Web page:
‘Penfunils’: China’s Aussie wine swindle
Huge tariffs have led Aussie wine exports to China to slow to a trickle but doppelganger "wine of Australia" bottles are still appearing on supermarket shelves in the communist country despite a crackdown.
Wine branded "Penfunils'' and "Benfords'' was spotted in a shop in China's Hainan province over the weekend, with the bottles bearing a striking resemblance to acclaimed Australian wine Penfolds.
Twitter user Patrick Fok posted the images of the bottles, which said "wine of Australia" on their labels.
"Spotted in Hainan. Must admit I have never come across these Australian labels," he wrote.
It comes as Chinese authorities cracked a large-scale $26 million counterfeit operation in January, where fraudsters sold cheap wine in faux Penfolds bottles to unsuspecting Chinese locals.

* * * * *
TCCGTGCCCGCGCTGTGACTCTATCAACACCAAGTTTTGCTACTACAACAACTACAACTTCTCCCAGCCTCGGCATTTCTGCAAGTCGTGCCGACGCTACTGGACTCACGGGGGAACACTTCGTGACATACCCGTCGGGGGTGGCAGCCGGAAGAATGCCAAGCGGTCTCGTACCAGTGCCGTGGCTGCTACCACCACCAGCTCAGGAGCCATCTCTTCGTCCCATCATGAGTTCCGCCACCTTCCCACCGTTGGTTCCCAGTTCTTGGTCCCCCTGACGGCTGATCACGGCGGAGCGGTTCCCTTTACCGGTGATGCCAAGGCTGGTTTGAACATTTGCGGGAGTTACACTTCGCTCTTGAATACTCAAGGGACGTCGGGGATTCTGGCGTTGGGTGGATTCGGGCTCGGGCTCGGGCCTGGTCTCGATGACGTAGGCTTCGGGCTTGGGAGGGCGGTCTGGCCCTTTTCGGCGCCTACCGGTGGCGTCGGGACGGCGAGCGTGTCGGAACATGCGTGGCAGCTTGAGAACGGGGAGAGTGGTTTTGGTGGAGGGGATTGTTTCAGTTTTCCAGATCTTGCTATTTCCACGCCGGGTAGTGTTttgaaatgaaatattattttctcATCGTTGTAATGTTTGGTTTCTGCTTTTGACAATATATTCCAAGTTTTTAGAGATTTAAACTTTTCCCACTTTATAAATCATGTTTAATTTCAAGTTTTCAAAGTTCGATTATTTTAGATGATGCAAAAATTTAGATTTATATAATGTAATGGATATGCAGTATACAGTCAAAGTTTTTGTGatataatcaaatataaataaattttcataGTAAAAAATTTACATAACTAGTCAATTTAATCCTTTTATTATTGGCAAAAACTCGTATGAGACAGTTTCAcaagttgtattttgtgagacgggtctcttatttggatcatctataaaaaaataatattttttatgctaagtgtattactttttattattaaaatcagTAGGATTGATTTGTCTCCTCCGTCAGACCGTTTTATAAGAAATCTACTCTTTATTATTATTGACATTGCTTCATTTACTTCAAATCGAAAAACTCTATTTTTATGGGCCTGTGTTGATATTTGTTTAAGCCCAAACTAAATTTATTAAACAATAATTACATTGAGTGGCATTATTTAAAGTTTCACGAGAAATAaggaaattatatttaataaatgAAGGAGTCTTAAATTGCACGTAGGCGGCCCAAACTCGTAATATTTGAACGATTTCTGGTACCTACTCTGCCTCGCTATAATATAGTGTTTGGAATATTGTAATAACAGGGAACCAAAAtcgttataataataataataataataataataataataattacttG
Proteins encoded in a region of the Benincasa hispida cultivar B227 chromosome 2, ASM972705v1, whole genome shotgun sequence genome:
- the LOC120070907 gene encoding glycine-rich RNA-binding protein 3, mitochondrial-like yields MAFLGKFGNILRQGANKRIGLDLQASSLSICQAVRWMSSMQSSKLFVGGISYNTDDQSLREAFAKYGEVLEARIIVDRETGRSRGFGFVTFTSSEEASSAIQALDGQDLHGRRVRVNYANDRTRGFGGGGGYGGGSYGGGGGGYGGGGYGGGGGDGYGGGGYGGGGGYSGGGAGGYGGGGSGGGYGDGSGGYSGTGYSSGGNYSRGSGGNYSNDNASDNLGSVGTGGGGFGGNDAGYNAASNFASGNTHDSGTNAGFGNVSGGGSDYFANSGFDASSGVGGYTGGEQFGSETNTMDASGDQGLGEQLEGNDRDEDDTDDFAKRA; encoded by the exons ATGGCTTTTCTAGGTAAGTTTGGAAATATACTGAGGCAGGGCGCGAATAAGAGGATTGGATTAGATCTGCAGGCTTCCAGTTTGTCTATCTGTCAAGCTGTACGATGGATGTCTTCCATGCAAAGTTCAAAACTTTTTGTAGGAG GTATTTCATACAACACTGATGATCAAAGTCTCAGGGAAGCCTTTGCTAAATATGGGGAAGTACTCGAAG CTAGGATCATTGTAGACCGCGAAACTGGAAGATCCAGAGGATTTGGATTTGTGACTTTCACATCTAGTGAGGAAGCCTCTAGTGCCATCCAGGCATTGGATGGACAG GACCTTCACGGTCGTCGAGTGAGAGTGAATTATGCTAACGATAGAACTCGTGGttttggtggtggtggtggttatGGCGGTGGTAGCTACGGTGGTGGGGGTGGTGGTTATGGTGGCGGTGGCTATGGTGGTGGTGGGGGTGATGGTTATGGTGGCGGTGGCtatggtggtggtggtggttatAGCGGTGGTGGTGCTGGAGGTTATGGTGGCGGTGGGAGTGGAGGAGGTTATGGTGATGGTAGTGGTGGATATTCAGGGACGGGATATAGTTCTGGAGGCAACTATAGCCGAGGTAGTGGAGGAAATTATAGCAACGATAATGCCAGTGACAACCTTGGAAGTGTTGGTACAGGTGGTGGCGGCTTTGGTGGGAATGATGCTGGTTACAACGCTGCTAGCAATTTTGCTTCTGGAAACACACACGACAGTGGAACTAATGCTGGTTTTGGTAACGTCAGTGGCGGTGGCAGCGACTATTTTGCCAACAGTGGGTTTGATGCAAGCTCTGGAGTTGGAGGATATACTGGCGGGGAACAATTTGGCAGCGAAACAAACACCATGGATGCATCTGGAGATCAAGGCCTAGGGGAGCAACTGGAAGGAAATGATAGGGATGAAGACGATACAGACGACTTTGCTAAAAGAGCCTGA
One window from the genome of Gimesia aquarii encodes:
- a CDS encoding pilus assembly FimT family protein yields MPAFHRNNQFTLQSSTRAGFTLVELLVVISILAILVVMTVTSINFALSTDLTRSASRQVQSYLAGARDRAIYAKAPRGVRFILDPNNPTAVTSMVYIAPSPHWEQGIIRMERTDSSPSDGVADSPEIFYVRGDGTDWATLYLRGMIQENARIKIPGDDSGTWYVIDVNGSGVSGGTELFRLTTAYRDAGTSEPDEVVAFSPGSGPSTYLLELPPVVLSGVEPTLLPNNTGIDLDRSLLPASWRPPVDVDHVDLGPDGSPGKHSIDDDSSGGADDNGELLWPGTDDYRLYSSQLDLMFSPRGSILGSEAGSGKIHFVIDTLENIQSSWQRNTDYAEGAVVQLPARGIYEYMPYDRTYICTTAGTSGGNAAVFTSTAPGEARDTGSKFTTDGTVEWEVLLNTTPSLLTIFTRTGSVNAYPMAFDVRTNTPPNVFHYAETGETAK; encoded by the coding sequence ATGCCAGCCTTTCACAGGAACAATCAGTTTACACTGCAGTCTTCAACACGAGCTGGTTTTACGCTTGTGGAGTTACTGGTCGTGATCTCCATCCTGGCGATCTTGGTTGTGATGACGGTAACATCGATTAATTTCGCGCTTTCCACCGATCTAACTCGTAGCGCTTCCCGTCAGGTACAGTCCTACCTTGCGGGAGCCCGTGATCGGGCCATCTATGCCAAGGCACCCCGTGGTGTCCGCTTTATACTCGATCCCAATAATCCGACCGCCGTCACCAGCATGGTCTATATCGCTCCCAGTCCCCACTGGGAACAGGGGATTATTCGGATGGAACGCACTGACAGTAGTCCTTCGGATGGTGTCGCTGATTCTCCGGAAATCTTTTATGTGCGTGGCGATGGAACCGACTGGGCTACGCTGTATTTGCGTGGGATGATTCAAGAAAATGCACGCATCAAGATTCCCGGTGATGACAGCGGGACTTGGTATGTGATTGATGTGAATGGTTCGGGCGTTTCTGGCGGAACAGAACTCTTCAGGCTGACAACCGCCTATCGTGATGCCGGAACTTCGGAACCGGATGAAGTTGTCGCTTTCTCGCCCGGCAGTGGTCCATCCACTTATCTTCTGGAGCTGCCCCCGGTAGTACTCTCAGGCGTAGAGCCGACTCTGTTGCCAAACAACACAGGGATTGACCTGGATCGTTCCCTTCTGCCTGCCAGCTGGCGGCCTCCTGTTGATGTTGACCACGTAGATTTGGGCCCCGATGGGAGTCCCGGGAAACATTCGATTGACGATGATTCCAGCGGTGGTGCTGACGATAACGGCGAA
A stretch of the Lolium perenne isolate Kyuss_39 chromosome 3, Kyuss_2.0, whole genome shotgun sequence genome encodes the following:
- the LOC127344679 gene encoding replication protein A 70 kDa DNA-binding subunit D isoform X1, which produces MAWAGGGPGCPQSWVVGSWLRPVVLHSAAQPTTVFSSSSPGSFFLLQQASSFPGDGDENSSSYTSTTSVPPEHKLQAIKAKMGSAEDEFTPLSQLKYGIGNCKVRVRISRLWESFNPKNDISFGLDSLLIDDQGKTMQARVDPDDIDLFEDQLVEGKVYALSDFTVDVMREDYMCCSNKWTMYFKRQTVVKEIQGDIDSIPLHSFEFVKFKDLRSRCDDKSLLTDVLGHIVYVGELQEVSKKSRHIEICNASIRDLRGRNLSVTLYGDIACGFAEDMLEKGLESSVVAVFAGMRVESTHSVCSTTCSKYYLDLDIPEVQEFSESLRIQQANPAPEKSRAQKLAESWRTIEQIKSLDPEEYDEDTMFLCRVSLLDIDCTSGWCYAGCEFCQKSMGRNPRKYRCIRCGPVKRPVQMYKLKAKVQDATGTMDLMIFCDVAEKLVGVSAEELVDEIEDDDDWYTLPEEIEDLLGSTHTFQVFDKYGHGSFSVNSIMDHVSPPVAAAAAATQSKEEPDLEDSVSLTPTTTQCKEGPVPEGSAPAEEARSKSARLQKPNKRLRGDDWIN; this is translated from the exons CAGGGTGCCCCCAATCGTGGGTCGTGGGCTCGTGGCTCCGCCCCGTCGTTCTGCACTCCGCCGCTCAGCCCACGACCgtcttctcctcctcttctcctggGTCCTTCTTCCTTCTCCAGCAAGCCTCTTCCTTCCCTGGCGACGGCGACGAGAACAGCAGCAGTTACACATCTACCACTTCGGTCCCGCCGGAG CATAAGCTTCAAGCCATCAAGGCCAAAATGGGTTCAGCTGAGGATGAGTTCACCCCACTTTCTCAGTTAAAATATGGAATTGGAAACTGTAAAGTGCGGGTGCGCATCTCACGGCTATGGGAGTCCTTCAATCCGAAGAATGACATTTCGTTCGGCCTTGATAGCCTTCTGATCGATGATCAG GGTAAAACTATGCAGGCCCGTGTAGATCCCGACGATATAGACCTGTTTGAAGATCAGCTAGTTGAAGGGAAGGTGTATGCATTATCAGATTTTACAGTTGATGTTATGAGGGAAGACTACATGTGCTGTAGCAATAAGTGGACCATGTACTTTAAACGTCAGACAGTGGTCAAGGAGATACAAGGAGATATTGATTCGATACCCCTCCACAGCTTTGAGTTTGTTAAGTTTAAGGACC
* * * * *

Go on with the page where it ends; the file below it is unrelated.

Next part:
A spokesman from Treasury Wine Estates, who own Penfolds, said the company would be "investigating this case further''.
"We take any infringement of our Penfolds brand very seriously and we continue to make significant investments in our brand protection program across markets including China," the spokesman said.
China continues to impose tariffs of up to 200 per cent on Australian winemakers.
Wine Australia has revealed exports to mainland China for 2020 were down 14 per cent to just over $1 billion.
Australian Grape and Wine chief executive Tony Battaglene called the fake bottles "deeply concerning" as their contents might put Chinese wine drinkers off Aussie products for good.
Originally published as 'Penfunils': China's Aussie wine swindle